About this Issue

This double issue emerges out of the 2013 Worlds of Shange conference held at Barnard College and celebrates the important work and life of Barnard alumna Ntozake Shange (BC ’70). “The Worlds of Ntozake Shange” highlights Shange’s centrality to black feminism and the continuing impact of her work both within and outside the academy. In […]

Moving Across Disciplines and Genres: Teaching Shange

In “Moving Across Disciplines and Genres: Teaching Shange,” scholars, writers, and teachers explore what it means to teach Shange’s works as “embodied” texts. Using music, dance, voice and gesture, Shange “attacks, deforms and maims” the English language to create new spaces and forms more suited to afrodiasporic and black female experience. The video gives tips […]

Her Pen is a Machete: The Art of Ntozake Shange

In “Her Pen is a Machete: The Art of Ntozake Shange,” scholars, writers, and artists explore Ntozake Shange’s genre-defying achievements and ongoing influences. From her invention of the choreopoem to her revolutionary approaches to the body, movement, voice, music, dance, poetry, and prose, Shange’s work continues to create space for black women on the page […]

A Conversation with Ntozake Shange and Dianne McIntyre

Dance icon Dianne McIntyre’s choreography was amongst the primary influences on Shange’s development of the choreopoem. Shange writes of McIntyre’s dance, “No matter how the 20th century has denigrated the human body, the black people, the land, McIntyre’s choreography insists that living is arduous and remarkable” (“movement/ melody/ muscle/ meaning/ mcintyre”). In this conversation, these […]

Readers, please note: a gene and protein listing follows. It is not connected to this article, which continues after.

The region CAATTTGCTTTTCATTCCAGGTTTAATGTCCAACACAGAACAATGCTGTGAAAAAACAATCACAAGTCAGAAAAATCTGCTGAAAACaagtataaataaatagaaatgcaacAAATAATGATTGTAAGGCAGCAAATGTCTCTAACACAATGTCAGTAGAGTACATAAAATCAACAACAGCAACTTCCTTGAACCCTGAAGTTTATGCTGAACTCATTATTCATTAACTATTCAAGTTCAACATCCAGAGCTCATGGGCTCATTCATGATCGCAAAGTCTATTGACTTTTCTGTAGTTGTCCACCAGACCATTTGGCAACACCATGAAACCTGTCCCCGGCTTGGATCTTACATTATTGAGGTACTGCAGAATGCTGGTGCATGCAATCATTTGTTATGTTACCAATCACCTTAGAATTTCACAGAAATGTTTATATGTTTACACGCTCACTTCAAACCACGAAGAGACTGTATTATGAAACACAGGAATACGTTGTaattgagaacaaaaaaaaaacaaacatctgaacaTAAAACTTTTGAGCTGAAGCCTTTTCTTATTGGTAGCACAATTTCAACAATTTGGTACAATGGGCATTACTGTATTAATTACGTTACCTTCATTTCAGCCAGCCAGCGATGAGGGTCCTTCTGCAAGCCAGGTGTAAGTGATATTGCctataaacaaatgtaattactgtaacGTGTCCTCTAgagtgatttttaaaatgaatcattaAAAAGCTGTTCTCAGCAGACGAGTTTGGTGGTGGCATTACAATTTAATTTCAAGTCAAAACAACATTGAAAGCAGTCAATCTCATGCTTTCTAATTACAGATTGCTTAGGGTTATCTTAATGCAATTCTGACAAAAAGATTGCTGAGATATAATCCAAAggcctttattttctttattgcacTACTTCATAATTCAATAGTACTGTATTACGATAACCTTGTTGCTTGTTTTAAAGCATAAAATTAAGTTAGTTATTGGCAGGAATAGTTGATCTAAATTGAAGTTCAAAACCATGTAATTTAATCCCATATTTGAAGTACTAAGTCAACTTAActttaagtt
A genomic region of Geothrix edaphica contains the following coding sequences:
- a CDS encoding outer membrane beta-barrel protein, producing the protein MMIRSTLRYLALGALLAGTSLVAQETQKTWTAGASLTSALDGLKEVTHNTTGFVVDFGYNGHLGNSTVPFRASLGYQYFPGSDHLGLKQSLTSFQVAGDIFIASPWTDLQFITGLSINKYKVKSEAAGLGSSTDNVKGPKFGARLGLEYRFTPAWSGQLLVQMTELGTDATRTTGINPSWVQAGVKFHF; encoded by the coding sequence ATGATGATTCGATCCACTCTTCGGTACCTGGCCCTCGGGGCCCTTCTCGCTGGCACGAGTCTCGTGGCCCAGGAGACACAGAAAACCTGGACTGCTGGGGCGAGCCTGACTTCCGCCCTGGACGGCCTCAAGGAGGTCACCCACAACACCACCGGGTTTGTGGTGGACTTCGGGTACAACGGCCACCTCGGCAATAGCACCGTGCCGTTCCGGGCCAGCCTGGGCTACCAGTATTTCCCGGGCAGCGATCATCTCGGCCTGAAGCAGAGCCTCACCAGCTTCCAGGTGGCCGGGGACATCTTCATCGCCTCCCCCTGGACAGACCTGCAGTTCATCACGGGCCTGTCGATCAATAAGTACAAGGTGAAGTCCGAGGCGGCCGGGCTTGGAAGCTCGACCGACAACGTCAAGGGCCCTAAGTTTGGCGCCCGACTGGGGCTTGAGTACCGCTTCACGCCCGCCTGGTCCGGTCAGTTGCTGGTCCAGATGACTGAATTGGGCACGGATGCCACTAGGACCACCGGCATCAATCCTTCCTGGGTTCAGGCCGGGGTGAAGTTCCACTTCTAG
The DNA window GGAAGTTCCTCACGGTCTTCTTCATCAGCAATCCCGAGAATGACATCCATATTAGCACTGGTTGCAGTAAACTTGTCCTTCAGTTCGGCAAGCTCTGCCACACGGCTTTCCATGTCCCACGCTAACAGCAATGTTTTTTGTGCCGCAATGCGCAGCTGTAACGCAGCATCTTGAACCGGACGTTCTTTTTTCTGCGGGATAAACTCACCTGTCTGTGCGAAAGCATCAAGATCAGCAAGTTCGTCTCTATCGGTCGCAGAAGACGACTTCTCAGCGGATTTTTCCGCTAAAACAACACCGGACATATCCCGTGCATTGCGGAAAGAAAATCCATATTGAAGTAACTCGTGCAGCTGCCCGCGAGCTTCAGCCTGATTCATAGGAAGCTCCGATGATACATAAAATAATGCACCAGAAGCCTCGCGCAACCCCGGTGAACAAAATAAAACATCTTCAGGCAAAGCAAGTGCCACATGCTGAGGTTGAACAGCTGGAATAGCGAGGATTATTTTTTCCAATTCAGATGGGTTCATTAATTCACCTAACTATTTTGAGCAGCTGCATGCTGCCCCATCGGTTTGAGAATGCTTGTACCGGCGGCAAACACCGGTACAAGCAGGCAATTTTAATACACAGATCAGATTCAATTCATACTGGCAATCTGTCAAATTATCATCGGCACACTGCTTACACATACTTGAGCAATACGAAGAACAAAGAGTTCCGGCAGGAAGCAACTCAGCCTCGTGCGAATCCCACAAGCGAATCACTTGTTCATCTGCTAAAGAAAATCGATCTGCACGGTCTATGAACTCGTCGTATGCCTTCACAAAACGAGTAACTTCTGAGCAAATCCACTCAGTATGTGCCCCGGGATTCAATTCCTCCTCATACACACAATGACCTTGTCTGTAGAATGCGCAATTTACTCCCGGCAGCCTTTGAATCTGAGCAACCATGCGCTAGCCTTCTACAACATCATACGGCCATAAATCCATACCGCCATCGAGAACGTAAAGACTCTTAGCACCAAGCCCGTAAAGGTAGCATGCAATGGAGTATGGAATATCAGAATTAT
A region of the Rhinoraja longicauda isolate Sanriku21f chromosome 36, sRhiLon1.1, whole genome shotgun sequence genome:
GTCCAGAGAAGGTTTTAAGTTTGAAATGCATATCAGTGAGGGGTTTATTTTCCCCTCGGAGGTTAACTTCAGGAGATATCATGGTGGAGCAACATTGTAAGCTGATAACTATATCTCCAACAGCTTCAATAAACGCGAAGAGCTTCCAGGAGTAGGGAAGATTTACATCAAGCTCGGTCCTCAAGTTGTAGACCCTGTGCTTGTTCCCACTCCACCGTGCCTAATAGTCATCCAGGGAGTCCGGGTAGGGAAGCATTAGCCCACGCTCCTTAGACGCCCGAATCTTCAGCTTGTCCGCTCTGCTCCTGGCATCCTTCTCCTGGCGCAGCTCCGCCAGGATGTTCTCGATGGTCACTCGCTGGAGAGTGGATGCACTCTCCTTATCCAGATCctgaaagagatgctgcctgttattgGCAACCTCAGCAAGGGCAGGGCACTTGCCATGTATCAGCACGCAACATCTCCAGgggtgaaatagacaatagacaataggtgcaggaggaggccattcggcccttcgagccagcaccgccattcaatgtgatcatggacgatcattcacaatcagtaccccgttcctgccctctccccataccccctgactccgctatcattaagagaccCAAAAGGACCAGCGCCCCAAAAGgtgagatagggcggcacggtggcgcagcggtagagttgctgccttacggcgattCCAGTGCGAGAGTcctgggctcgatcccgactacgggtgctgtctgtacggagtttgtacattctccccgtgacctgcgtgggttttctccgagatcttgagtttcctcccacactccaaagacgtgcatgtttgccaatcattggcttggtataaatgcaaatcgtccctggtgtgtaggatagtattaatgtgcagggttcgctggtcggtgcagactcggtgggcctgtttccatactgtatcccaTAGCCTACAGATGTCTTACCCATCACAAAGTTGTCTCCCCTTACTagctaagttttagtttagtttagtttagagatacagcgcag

“It’s OK to Create Art from Wounded Spaces”: Video Interview with Filmmaker Stacey Muhammad

Introduction by Gabrielle Davenport One might describe Ntozake Shange’s for colored girls who have considered suicide / when the rainbow is enuf as a veritable celebration of process. In the choreopoem, Shange outlines the healing experiences of several women of color and highlights the role of their communities in supporting their rehabilitation. In her dramatic […]

“There is No Incongruence Here”: Hispanic Notes in the Works of Ntozake Shange

Download “‘There is No Incongruence Here’: Hispanic Notes in the Works of Ntozake Shange” (PDF) here. Reprinted with permission from CLA (College Language Association) Journal. Vanessa K. Valdés’ groundbreaking essay “‘There is No Incongruence Here’: Hispanic Notes in the Works of Ntozake Shange” was one of the first works to comprehensively examine Spanish language and […]

Project “For Colored Girls:” Breaking the shackles of role deprivation through prison theatre

Download “Project ‘For Colored Girls:’ Breaking the shackles of role deprivation through prison theatre” (PDF) here. Reprinted with permission from The Arts in Psychotherapy. Lorraine Moller directs inmate theatre productions under Rehabilitation through the Arts (RTA) and Theatre Arts Connection (TAC) operating within the New York State Department of Corrections. She directed a production of […]

Ntozake Shange on Stage and Screen

In this video Tina Campt introduces a panel discussion of Tyler Perry’s 2010 film version of Ntozake Shange’s 1975 Obie Award-winning play, For Colored Girls Who Have Considered Suicide When the Rainbow is Enuf. In the video, Ms. Shange speaks candidly with Soyica Diggs Colbert, the Assistant Professor of English at Dartmouth College and now […]

Performing Shange

In this video, “Performing Shange,” Barnard students pay tribute to Ms. Shange with ensemble performances of dance, music, and theater. Led by music producer and BCRW Alumnae Fellow Ebonie Smith ’07, the students perform excerpts from Ntozake Shange’s oeuvre. Their collective discussions of Shange’s work resulted in adaptations and original pieces that are both directly […]

Recommended Reading and Online Resources

“I use poetry the way some people use encyclopedias: to find out more. I listen for a voice that springs from a real breath, a sweating body that speaks, or I stop reading.” —Ntozake Shange, interviewed in “Rescuing the Canon” in June Jordan’s Poetry for the People: A Revolutionary Blueprint (New York: Routledge, 1995). Works […]